Our amazing city gets screen time in an alluring, new short film.
Of course we all know what a fantastic destination we live in, but now two local filmmakers want to ensure that the rest of the world gets in on the secret, too. In their community-funded short film “We Make Seattle,” Scott Berkun and Bryan Zug highlight why our beautiful city proves an ideal home for creative workers and entrepreneurs.
After an inspiring startup roundtable with Mayor McGinn in 2012, the Seattle-loving duo raised funds for their project through Kickstarter and thanks to the support of more than 250 backers plus several local companies (like Tableau Software, Zillow and Filter). With their grassroots-effort film finally complete, they hope the presentation helps the city attract new businesses. Have a look for yourself (link at the bottom of the page).
We recently caught up with Scott Berkun about what fueled the passion for this important project.
Seattleite: Are you both natives of the region? (If not, when did you arrive here?)
SB: I moved here in 1994. Zug in 2000.
S: Can you tell us a bit about the 2012 startup roundtable with Mayor McGinn that sparked this project?
SB: First, the table was square 🙂 So much for how things are named. There were about 25 of us there, including many notable entrepreneurs and startup founders. The Mayor led a discussion with the room that a common theme of doing a better job of telling the story of Seattle to the rest of the country.
S: Why did you feel called to this particular mission?
SB: I’m a full-time author and owe much of my success to the creative community I’ve found in Seattle. I wanted to give something back. I’m good at telling stories so this seemed like a good match of talents. And it was also surprising to us that in all these years no one had volunteered to do it.
S: How did you map out where/who/what you would shoot?
SB: We wanted the film to center on the voices and stories of Seattleites. We made a list of over 50 candidates whose stories were the most compelling, and narrowed it down to five. We recorded many hours of interviews with them and edited it down into a single 5-minute track that was the spine of the film’s draft structure. Then we scouted dozens of locations to find images and scenes that supported the stories from our voices. The final version is 3 minutes long, not including credits.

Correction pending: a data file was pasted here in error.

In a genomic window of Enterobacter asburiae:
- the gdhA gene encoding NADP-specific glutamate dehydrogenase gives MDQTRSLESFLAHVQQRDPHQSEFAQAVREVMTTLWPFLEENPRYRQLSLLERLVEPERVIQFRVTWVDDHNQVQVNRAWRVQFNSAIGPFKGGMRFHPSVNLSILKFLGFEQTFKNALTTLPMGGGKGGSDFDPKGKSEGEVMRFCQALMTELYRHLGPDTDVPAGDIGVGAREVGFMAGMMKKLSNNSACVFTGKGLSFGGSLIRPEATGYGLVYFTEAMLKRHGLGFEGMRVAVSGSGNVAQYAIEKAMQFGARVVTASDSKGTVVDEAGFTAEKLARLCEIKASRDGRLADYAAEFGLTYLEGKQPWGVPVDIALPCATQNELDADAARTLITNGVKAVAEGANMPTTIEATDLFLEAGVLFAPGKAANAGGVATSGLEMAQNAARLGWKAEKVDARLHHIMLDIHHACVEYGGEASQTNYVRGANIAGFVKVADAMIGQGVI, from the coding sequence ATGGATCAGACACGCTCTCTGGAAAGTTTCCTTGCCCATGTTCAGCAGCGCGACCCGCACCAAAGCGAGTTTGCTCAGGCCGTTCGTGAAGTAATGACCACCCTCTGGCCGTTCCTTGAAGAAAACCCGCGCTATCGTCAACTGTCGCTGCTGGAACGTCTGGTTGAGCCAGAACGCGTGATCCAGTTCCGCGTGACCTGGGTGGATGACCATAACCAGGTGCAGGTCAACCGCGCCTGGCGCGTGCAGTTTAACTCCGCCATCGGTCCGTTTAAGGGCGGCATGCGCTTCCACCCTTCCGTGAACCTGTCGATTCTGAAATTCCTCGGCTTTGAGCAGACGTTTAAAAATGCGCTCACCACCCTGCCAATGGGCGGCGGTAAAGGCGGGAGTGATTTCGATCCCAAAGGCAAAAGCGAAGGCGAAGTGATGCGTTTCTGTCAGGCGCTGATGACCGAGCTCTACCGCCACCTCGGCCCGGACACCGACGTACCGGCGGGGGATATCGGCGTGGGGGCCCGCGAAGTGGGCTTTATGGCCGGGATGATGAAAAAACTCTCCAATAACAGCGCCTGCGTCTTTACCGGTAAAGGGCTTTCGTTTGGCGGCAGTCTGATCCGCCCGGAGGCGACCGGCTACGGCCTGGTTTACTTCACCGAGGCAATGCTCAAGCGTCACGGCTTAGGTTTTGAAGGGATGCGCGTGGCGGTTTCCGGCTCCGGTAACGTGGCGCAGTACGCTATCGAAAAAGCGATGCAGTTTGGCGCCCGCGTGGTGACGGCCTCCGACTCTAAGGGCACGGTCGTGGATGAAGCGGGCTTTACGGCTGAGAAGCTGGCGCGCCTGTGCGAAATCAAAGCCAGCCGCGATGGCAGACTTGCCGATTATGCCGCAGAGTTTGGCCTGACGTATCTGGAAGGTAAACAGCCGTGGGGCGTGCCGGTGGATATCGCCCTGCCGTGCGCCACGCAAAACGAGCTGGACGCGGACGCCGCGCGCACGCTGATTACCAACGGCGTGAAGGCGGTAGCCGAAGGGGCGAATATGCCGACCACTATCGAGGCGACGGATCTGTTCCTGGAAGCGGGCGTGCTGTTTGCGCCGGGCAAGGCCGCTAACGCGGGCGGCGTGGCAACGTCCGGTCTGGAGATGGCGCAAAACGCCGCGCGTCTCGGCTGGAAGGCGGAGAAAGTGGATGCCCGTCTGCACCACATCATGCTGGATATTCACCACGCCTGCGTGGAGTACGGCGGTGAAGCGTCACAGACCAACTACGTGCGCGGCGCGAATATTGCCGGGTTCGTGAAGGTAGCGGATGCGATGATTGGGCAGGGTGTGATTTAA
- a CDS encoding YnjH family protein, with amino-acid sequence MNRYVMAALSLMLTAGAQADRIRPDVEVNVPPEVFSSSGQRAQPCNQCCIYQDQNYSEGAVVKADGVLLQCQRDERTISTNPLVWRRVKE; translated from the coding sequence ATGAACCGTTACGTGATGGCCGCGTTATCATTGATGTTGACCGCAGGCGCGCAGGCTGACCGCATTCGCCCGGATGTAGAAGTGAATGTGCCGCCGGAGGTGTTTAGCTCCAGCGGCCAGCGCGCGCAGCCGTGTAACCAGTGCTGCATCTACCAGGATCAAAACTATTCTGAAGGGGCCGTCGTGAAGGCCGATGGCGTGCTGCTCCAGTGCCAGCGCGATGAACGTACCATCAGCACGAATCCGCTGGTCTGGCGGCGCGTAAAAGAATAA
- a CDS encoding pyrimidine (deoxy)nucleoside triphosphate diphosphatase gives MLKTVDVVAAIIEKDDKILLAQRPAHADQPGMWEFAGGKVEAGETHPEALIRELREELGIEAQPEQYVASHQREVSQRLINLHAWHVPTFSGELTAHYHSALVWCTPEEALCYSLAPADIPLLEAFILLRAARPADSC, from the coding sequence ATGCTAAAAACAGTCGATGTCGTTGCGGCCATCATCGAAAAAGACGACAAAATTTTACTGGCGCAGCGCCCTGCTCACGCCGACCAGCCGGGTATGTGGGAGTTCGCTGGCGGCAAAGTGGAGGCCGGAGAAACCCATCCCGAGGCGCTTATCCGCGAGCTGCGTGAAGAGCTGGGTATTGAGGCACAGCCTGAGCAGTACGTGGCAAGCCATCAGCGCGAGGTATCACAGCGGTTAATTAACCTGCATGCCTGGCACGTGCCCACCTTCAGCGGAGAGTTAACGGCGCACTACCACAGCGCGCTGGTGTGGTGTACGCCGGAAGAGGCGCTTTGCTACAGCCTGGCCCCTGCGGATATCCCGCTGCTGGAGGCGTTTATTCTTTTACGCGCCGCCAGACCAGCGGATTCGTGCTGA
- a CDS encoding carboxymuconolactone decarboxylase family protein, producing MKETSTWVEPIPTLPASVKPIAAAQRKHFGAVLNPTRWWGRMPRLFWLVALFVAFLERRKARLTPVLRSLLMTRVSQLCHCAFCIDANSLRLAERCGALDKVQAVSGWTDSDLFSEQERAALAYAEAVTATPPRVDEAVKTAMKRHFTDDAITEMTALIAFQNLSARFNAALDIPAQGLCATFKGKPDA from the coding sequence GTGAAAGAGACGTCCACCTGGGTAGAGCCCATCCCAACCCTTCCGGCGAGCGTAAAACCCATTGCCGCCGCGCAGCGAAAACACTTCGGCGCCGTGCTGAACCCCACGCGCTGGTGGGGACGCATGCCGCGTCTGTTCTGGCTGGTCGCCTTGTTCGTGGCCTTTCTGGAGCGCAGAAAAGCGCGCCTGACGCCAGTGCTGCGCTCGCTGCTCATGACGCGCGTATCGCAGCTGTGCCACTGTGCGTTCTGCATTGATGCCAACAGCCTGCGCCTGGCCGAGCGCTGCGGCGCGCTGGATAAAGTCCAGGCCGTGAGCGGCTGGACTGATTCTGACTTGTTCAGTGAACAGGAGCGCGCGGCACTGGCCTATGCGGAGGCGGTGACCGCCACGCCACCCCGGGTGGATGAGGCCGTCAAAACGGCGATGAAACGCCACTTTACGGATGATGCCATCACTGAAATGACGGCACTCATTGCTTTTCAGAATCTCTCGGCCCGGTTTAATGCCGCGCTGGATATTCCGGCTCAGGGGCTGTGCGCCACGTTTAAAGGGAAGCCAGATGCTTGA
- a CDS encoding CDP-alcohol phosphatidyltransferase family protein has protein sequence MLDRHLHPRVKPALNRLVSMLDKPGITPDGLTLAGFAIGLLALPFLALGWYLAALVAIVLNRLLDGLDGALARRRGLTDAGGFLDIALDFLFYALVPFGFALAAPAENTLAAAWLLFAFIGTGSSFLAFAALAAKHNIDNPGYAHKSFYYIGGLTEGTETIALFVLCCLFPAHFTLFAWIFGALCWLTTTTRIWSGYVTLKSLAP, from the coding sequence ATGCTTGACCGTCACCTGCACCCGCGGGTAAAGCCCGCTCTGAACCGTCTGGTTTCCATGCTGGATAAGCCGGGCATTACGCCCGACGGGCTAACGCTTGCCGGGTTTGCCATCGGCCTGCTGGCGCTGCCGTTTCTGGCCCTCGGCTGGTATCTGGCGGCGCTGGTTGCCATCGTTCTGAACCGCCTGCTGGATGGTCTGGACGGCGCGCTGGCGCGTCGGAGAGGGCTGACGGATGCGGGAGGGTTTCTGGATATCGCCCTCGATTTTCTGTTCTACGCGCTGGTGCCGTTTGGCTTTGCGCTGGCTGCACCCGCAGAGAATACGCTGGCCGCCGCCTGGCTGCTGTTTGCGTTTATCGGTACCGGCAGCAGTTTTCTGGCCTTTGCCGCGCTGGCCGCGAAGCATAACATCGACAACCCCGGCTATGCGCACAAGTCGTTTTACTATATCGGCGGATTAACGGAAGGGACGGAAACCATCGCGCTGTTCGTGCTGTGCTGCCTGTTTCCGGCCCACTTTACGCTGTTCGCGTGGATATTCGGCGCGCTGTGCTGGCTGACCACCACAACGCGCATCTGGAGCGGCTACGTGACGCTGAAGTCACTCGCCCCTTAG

S: What did you want the overall message and feel of the film to be?
SB: Unlike most films of this kind, we wanted it to be authentic and not overly produced. We studied many of the “our city is great” films and they’re all far too shiny and polished. We wanted real people, expressing themselves. And most of the footage was shot in public places for the same reason. It feels to us like how Seattle feels. Nearly everything you see in the film is something anyone can do, and mostly for free, here.
S: What were the biggest hurdles you faced? The best surprise(s)?
SB: The biggest hurdle was this was both an ambitious project and a side project for everyone. It took far longer to complete than anyone would have wanted. The best surprise is it came together really well.
S: Why have you decided to make all the footage available for reuse?
SB: It’s a community-funded project: Why not give the materials we made with those funds back to the community? It’s daft to think we can tell the entire story of Seattle in three minutes. We’ve tried very hard of course, but part of what makes Seattle great is the diversity of people and perspectives. We hope there are more “We Make Seattle” films from other filmmakers, who launch off from where our film ends.
S: Can you share a bit about the website you’re developing to complement this film?
SB: We identified six basic questions people have about Seattle and wanted to provide a simple place to find answers. We’re not pretending to be the central source or an exhaustively updated one, but wanted to give people who see the film and are interested a good start towards learning more.
S: Anything else you want people to know about this project to which you’ve devoted the past couple years?
SB: I’d love for them to know we put 1000s of hours of work into this project. Even if they don’t like it, I hope they respect us for trying, and are inspired to make something better than what we made.